- Richard Hodes, M.D., National Institute of Aging (NIA)
- Walter Koroshetz, M.D., National Institute of Neurological Disorders and Stroke (NINDS)
- Douglas Lowy, M.D., National Cancer Institute (NCI)
- Nora Volkow, M.D. National Institute on Drug Abuse (NIDA)
“When it comes to discussion about the discretionary budget versus mandatory budgets, I think all of us at NIH are a little puzzled by what the consequences of those particular options might be. Our concern is to try to see, by some means, an increase in the support for biomedical research at a time of such great opportunity. So I’m not sure I can weigh the balance, but it would certainly be, as a bottom-line, deeply unfortunate if these kinds of conversations resulted in an overall decrease in the resources that we have.”
Subcommittee member and Senate Health, Education, Labor and Pensions (HELP) Committee Chairman Lamar Alexander (R-TN) reported that on the previous day, April 6, the Committee voted to advance the final five medical innovation bills of a total of 19 that will comprise the Senate’s companion package to the House’s 21st Century Cures Act passed in July 2015 (supported by NAEVR). He built upon comments he made at the Subcommittee’s March 3 hearing with Secretary Burwell in which he described a “path forward” that would include “surge” mandatory funding for key NIH initiatives, such as PMI, BI, Cancer Moonshot and early-stage investigators, while continuing to grow the discretionary base. While supporting this approach, he expressed his concern about oversight of how such “surge” funding would be used for the key initiatives and whether it ultimately sets NIH up for a “fiscal cliff.”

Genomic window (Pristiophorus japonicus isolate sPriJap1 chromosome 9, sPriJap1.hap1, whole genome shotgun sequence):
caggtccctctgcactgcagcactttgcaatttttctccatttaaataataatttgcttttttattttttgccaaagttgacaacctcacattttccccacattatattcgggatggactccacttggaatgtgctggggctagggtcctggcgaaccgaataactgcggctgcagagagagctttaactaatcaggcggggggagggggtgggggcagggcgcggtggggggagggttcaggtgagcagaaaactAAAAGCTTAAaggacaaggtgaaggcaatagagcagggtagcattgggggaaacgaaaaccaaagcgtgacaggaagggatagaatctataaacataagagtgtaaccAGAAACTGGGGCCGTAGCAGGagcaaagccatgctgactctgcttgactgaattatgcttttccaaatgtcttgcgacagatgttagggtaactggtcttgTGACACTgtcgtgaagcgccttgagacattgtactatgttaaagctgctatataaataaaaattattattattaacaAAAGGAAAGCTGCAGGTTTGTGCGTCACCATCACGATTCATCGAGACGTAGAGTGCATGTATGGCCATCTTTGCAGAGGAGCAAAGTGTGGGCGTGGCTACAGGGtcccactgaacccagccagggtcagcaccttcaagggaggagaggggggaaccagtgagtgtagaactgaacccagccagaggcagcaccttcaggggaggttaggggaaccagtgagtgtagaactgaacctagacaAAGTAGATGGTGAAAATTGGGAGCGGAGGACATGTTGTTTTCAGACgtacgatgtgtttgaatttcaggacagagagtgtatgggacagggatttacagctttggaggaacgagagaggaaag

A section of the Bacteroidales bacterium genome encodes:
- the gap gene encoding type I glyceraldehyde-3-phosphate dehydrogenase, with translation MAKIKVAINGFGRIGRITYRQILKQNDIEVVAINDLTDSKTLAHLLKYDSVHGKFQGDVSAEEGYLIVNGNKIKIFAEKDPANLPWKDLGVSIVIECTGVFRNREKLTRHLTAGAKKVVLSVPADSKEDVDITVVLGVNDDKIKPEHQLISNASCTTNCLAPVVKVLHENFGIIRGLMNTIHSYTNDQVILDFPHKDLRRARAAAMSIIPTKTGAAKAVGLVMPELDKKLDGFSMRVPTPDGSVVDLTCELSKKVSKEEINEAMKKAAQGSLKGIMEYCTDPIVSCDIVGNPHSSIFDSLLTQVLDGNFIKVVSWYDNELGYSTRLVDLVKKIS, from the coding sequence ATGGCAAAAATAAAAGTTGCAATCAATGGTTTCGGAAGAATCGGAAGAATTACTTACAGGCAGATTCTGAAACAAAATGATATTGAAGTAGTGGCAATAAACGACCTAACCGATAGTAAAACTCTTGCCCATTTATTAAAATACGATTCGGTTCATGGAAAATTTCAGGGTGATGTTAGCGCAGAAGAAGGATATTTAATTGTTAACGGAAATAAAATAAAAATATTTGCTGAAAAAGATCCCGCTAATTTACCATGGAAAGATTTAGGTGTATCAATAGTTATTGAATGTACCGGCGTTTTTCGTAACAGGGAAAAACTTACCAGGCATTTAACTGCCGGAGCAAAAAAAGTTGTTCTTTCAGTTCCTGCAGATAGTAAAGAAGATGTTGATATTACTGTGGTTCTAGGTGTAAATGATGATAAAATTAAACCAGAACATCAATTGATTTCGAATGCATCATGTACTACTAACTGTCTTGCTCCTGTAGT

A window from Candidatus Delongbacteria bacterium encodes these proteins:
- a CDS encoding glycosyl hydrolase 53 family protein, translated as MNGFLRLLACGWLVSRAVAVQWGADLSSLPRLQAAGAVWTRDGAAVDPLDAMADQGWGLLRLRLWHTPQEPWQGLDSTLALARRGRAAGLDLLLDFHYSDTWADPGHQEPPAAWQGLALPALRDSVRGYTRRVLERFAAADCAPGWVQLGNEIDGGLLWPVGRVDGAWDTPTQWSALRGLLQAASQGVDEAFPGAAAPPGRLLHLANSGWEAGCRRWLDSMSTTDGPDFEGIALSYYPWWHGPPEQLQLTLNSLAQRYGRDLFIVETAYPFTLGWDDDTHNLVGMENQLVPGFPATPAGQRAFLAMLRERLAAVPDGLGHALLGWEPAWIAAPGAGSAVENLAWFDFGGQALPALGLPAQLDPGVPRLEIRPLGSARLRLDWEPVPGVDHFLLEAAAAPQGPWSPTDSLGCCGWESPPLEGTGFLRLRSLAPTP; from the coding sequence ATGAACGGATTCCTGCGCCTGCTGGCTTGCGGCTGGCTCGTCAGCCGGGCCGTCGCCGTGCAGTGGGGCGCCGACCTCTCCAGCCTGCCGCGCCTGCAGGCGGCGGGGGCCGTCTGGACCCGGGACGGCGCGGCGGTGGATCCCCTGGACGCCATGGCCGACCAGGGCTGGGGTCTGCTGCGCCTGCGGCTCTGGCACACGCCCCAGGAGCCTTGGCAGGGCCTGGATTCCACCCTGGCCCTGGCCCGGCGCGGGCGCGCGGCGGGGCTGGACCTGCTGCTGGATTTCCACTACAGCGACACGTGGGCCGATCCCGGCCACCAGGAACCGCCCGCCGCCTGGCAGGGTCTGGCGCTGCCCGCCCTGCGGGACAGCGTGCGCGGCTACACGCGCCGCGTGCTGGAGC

Currently, at issue is whether Democratic and Republican authorizers can reach a consensus on “supplemental” mandatory funding, as well as the budget offsets necessary to pay for it. Although Chairman Alexander and Senate HELP Ranking Member Murray have expressed optimism about reaching a deal, nothing is yet certain. Democrats have signaled that their support for a Senate “Cures” package is contingent upon mandatory funding for the NIH (and the Food and Drug Administration, FDA), while Republicans are concerned about oversight and a potential cliff associated with mandatory funding.
On April 8, NAEVR submitted its written testimony to the Subcommittee’s hearing file urging the Senate to appropriate at least $34.5 billion for NIH and $770 million for the NEI in FY2017, a 7.5 percent increase over FY2016 for each that reflects five percent real growth above the projected 2.5 percent rate of biomedical inflation. NAEVR also expressed its disappointment in the President’s use of mandatory funding in his budget proposal to supplant NIH’s discretionary base by $1 billion, especially at it relates to most of the Institutes and Centers (I/Cs) which are flat-funded, including the National Eye Institute (NEI). The President requests NEI funding at $708 million—the same as its FY2016 operating budget, which was reduced from its enacted level of $715.9 million due to pass-throughs. The flat-funding relies, however, on mandatory funding—without it, I/Cs would be funded at the level proposed in the President’s FY2016 budget request. For NEI, that would be $687 million. The budget proposal essentially reduces the discretionary funding base for I/Cs.